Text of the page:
My brother, Orrin Sackett, was big enough to fight bears with a switch. Me, I was the skinny one, tall as Orrin, but no meat ... Read More
This is an email exchange with someone who wrote to me on my site. It’s good food for thought and heart if you’ve got a few minutes. I’ve been told this is a little bit like “Who’s on first?” but there’s a lot of light that can be generated by thinking about this idea.
His question: “I have a fair grip on the concept that independent self is a lie, but notice that Norman Grubb and others maintain that I/we must choose to believe either the lie or that we’ve been made perfect, etc. Question: Who is this “I” that chooses? If Christ, I would never be deceived. If false self , I will always be deceived. Looks like insofar as choosing, there is some independence there. Any thoughts?”
I do believe in a inner chooser. But an independent “I” that must try to be good or that can do evil in and of itself, no. I’m the manifestation of what I choose to rely on; “As a man thinketh in his heart, so is he.”
So there is a self, a human spirit, a chooser. But it’s not an independent self that can act autonomously; it can only manifest the life of another.
This takes us from being intrinsically good or bad and makes us neutral in and of our human selves, not evil except as the manifestation of Satan’s evil; Jesus said, “You are of your father the Devil, and his works ye shall do.” The Pharisees didn’t perform their own works; they did the Devil’s. Satan was reproducing himself through them, his quality of life. On the other side, Jesus said, “I can do nothing of Myself,” meaning His humanity was a neutral vessel, incapable of doing good or evil. And He went on to say, “The Father in Me does the works.” Likewise, for us, Paul says, “Work out your salvation with fear and trembling (sounding like it all depends on us), for it is God who works in you to will and to act according to His good pleasure” (recognizing that it all really comes from Him).
We make these faith-choices daily. For instance, with my family: Am I going to trust that Christ lives in me, that He will Father my children, that He will Husband my wife through me? If I am harsh with them, the reason is not that I’m bad or evil; the reason is that I am not trusting Him, relying on Him, and instead think that I have to control the situation with “my own” thinking, reasoning, emotions. But really that independent “I” is a lie – there is no “my own.” It’s Satan or God; if I am going to trust “myself” I’m really falling for Satan’s lie of independent “I” that can choose to be an originator of good or evil.
This faith-choice is our only real action. It is an inner choice that then manifests itself in our outer actions. We connect either to Christ within ourselves (believers) or to Satan shoving his thoughts into our heads. We follow Christ, trust, rely, and so manifest His life – or we do it “my way” which is really Satan’s way.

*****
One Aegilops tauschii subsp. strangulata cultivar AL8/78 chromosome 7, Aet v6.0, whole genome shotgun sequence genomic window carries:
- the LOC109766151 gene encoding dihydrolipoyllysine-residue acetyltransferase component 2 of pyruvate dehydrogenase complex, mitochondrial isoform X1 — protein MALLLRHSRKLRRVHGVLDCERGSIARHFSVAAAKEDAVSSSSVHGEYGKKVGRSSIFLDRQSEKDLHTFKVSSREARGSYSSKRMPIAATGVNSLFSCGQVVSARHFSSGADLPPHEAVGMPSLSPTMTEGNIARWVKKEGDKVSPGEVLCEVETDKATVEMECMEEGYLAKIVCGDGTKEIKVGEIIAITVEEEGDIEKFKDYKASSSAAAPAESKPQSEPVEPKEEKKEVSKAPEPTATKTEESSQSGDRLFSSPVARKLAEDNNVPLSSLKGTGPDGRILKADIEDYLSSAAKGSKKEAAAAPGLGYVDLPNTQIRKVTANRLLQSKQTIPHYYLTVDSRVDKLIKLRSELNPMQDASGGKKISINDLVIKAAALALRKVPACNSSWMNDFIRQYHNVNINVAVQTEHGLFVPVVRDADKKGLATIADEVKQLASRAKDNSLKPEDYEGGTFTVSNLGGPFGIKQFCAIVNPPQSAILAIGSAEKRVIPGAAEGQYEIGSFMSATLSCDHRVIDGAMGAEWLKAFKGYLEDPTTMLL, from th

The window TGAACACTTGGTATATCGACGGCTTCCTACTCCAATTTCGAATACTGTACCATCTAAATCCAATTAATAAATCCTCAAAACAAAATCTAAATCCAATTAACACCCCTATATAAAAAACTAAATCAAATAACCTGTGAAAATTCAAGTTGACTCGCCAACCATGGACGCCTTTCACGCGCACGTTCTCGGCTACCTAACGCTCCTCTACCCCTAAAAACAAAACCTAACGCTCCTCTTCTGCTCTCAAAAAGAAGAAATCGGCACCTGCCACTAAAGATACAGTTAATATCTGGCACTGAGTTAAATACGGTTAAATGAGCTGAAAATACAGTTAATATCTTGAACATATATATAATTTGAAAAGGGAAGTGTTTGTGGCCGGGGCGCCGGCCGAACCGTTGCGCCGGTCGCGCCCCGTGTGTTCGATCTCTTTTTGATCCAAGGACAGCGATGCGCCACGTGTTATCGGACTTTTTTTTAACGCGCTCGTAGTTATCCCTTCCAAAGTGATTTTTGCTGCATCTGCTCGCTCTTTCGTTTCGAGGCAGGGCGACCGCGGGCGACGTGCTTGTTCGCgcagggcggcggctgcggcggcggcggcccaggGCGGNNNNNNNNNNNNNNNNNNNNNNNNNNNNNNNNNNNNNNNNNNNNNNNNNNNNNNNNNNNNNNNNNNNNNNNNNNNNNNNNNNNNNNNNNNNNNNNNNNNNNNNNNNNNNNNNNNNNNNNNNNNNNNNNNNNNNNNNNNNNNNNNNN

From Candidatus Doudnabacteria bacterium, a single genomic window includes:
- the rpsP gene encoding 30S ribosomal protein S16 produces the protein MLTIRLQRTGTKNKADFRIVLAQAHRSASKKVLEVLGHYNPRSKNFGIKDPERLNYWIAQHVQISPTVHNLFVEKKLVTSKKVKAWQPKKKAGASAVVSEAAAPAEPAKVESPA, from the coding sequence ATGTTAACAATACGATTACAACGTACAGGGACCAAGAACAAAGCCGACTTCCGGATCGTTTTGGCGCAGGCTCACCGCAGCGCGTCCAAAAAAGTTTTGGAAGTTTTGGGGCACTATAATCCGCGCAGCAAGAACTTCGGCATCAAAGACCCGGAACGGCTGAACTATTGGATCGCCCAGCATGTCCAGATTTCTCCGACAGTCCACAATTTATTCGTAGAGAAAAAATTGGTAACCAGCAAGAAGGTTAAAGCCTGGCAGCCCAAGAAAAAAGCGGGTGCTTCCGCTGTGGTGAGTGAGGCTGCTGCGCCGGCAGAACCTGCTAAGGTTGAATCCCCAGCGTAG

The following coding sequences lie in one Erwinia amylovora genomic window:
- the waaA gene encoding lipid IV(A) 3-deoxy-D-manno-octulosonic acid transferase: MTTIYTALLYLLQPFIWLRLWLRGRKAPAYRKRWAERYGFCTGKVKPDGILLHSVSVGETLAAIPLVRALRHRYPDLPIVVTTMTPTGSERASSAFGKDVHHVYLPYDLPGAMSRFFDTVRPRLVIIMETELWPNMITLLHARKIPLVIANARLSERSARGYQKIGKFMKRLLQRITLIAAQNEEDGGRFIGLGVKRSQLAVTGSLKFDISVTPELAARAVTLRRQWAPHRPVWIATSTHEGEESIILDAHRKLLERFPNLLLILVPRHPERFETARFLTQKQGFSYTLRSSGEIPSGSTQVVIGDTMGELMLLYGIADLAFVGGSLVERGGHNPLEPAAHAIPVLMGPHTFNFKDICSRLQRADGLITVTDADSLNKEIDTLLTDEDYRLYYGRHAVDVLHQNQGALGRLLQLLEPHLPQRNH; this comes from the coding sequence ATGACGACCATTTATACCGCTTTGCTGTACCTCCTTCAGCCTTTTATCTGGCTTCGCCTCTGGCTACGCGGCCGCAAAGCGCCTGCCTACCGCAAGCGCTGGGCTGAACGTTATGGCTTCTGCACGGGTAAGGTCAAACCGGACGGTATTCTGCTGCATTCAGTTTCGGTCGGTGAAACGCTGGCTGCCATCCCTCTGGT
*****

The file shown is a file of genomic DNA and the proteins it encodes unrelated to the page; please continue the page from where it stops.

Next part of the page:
This cuts a lot of bull out of “the Christian life” and brings it down to brass tacks: Trust God, every moment, rely on Him – and if you choose against that, you’re trusting not ‘you’ but Satan. Because there is no independent ‘you’ that is capable of goodness – or evil – in and of your human self.
Like a lamp that can plug into Light Power or into Dark Power – it has to plug in in order to have power. But it chooses which power. Jesus in Matthew 6, after giving what is known as “The Lord’s Prayer” contrasts the two different ways of seeing, one satanic, the other godly. When you fast, don’t fast like the hypocrites, letting everyone know what you’re doing (the satanic self-righteousness, wanting to appear good); instead, fast in secret, and the Father shall reward thee openly. Don’t lay up treasures on earth (the satanic desire to have security in an idol, something other than God); instead, lay it up in heaven; Paul said in Colossians 3,, “Since, then, you have been raised with Christ, set your hearts on things above, where Christ is seated at the right hand of God.” Wherever your treasure is (in Christ, or in Satan’s way of thinking), there your heart will be also. And so we make Christ our treasure – by choice, by faith, by reliance.
And then Jesus says this: “If the light in you is darkness, how great is that darkness.” C.S. Lewis wrote in The Silver Chair that “you are most under the power of an enchantment when you do not think you are enchanted at all.” We can be operating totally under fleshly effort, the satanic mindset, and have no idea that we are doing so. The light of the body is the perception; that’s why we’ve to “renew our minds” (Rom 12:2), because in seeing things God’s way we are transformed from glory to glory. Jesus in Matthew 6 is telling us to use God’s way of thinking and allow no other.
That’s choice – faith-choice. And when we make that choice, to one side or the other, God – or Satan – flows.
Why is all this important to know? Call me crazy, but if more Christians knew this there’d be a lot less sin. It’s not as fun when we realize that we are giving our minds, souls, bodies over to Satan temporarily when we sin, and that it’s really him doing the sin through us. Not possession, but puppetry. And when we express righteousness – love for God and others – we are manifesting the nature of our indwelling Husband, our Captain, our King – and our Father, so spiritual pride that Satan attempts to shove into our minds after doing something good becomes a non-issue.
Winner of 147 Grammys (or so), Ron Block is the banjo-ninja portion of Alison Kraus and Union Station. When he's not laying down a bluegrass-style martial-arts whoopin' on audiences around the world, he's taking care of his donkey named "Trash" and keeping himself busy by being one of the most well-read and thoughtful people we know.